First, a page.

Martin Luther King Jr. Day
January 18, 2021
Beloved of Christ,
The need to lift up anti-racism continues to be acute. Racist symbols were prominently displayed by rioters at the United States Capitol on the afternoon of January 6, 2021. Before noon, opponents of the electoral college proceedings on their way to their rally interrupted an outdoor prayer service of a small number of ELCA pastors at Luther Place Memorial Church (less than a mile from the White House) and reenacted the killing of George Floyd in front of a Black Lives Matter sign on the lawn. Bishops Leila Ortiz and Bill Gohl were present. Borrowing words from Martin Luther King, Jr., “the darkness is so deep that we can hardly see which way to turn.” It is midnight.
Here are a few more thoughts from King’s 1967 sermon on Luke 11:5-6 entitled “A Knock at Midnight”. In addition to “midnight in the social order” and “midnight in the internal individual life, there is “midnight within the moral order.”
At midnight colors lose their distinctiveness and become a sullen shade of grey. Moral principles have lost their distinctiveness. For (the modern person), absolute right and wrong are a matter of what the majority is doing. Right and wrong are relative to likes and dislikes and the customs of a particular community.
Midnight is the hour when (people) desperately seek to obey the eleventh commandment, “Thou shalt not get caught.” …. It is all right to lie, but one must lie with real finesse. …. It is permissible even to hate if one so dresses (the) hating in the garments of love that hating appears to be loving.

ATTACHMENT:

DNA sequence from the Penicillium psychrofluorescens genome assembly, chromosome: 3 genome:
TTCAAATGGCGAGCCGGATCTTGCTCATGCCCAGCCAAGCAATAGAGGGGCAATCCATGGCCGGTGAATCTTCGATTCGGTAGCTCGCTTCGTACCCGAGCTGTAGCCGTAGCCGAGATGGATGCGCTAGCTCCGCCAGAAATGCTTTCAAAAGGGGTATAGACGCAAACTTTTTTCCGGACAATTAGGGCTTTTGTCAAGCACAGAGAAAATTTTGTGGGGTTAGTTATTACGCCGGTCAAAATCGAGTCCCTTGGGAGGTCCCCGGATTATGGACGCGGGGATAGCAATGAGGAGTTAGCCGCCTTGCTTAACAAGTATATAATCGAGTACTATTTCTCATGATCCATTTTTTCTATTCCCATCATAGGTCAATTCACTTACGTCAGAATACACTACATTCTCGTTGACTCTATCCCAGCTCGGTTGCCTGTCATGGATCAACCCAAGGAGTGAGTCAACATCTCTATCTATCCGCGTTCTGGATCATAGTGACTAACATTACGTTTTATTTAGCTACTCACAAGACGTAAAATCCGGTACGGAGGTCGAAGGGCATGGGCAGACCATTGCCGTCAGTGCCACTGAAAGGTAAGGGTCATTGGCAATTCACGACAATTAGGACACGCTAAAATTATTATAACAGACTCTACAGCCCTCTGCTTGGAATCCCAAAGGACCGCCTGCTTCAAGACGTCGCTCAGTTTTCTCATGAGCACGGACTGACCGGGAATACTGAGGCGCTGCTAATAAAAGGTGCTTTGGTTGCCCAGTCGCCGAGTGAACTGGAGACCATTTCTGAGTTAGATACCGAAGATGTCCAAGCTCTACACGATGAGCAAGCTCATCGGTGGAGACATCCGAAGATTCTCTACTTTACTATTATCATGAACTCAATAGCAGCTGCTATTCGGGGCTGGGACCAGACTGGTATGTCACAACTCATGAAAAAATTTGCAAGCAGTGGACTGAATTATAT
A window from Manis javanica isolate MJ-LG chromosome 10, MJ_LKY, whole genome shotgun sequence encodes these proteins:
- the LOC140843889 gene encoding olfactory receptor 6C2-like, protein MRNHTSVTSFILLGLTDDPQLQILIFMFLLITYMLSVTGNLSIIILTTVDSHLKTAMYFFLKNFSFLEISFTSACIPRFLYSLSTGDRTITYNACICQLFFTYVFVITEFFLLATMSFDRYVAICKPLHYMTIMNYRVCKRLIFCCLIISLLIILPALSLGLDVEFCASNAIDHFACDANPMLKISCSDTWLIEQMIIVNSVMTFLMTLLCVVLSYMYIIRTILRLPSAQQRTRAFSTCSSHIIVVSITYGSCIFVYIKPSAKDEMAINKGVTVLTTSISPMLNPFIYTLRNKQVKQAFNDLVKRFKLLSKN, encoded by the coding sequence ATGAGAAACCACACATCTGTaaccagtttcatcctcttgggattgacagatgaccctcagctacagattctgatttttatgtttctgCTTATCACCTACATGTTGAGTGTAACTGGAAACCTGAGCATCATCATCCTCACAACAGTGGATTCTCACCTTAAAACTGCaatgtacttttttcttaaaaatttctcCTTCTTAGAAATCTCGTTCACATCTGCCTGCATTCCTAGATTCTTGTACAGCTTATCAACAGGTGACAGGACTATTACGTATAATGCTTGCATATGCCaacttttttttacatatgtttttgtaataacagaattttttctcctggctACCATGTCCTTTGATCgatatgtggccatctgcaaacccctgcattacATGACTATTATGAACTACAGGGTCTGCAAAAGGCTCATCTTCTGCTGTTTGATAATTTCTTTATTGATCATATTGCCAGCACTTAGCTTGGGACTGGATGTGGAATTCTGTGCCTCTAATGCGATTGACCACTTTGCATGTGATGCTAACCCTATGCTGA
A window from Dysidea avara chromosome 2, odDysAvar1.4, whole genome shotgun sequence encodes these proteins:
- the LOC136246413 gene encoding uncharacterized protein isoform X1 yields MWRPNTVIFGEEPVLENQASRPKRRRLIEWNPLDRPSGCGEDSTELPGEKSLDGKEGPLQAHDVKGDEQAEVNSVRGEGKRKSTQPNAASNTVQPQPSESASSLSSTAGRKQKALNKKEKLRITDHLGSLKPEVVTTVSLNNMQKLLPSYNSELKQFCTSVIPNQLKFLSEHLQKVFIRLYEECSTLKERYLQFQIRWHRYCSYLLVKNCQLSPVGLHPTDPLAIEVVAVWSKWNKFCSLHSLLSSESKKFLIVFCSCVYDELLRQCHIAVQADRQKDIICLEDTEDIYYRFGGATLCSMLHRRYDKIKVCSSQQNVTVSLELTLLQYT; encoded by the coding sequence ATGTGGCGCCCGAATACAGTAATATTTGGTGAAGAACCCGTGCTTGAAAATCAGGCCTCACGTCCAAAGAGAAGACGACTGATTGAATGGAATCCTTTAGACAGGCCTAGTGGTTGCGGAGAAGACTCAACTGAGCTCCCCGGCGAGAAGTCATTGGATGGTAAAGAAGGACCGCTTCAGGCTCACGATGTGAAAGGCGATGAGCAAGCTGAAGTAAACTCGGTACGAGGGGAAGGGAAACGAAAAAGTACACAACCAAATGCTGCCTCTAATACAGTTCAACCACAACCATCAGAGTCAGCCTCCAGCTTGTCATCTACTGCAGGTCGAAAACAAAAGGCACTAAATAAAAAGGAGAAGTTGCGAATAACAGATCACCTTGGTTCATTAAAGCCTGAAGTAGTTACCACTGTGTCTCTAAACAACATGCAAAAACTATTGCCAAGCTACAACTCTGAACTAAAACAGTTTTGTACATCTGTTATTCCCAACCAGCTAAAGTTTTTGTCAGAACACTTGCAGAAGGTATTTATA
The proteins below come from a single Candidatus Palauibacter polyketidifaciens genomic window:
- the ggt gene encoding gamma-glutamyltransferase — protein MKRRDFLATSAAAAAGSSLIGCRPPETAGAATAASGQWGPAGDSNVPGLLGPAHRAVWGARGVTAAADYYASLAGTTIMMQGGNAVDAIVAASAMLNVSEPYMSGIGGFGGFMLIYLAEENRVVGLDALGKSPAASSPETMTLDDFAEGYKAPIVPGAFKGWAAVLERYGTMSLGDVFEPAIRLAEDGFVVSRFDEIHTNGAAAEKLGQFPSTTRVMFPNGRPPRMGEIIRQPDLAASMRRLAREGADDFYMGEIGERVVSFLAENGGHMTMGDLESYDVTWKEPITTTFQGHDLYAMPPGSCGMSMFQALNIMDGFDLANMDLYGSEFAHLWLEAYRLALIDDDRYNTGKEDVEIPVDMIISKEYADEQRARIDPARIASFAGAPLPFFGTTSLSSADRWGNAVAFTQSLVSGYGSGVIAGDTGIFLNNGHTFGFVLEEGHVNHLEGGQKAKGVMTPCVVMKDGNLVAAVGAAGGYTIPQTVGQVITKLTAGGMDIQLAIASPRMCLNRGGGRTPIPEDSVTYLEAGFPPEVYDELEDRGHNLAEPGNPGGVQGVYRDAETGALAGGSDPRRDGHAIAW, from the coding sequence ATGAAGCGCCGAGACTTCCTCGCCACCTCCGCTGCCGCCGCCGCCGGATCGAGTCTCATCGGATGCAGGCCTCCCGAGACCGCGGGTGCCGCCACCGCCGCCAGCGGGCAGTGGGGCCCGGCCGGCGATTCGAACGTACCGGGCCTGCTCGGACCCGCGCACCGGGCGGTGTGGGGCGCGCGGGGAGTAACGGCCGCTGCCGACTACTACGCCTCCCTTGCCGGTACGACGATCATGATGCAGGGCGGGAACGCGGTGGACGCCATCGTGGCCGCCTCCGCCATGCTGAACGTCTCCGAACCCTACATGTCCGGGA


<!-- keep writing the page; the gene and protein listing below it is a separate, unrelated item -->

But King does not leave it there.
The deep darkness of midnight is interrupted by the sound of a knock.
Faith in the dawn arises from the faith that God is good and just. When one believes this, (one) knows that the contradictions of life are neither final nor ultimate. He (or she) can walk through the dark night with the radiant conviction that all things work together for good for those that love God. Even the most starless midnight may herald the dawn of some great fulfillment.
The dawn will come. Disappointment, sorrow, and despair are born at midnight, but morning follows. “Weeping may endure for a night,” says the Psalmist, “but joy cometh in the morning.” This faith adjourns the assemblies of hopelessness and brings new light into the dark chambers of pessimism.
Our synod anti-racism working group has begun its work. I close with the prayer that I sent out on January 6:
Lord Jesus Christ, look with mercy upon this nation. We cry out to you in this troubling moment. Send out your light and your truth to lead us into paths of fellowship and peace. Protect those who serve to maintain peace and restore order. Draw those of us who claim you as Lord and Savior ever more strongly to cherish the fruit of the Spirit: love, joy, peace, patience, kindness, goodness, faithfulness, gentleness, and self-control (Galatians 5). Lead us in the way of righteousness, to the honor and glory of your holy name. Amen.
Bishop S. John Roth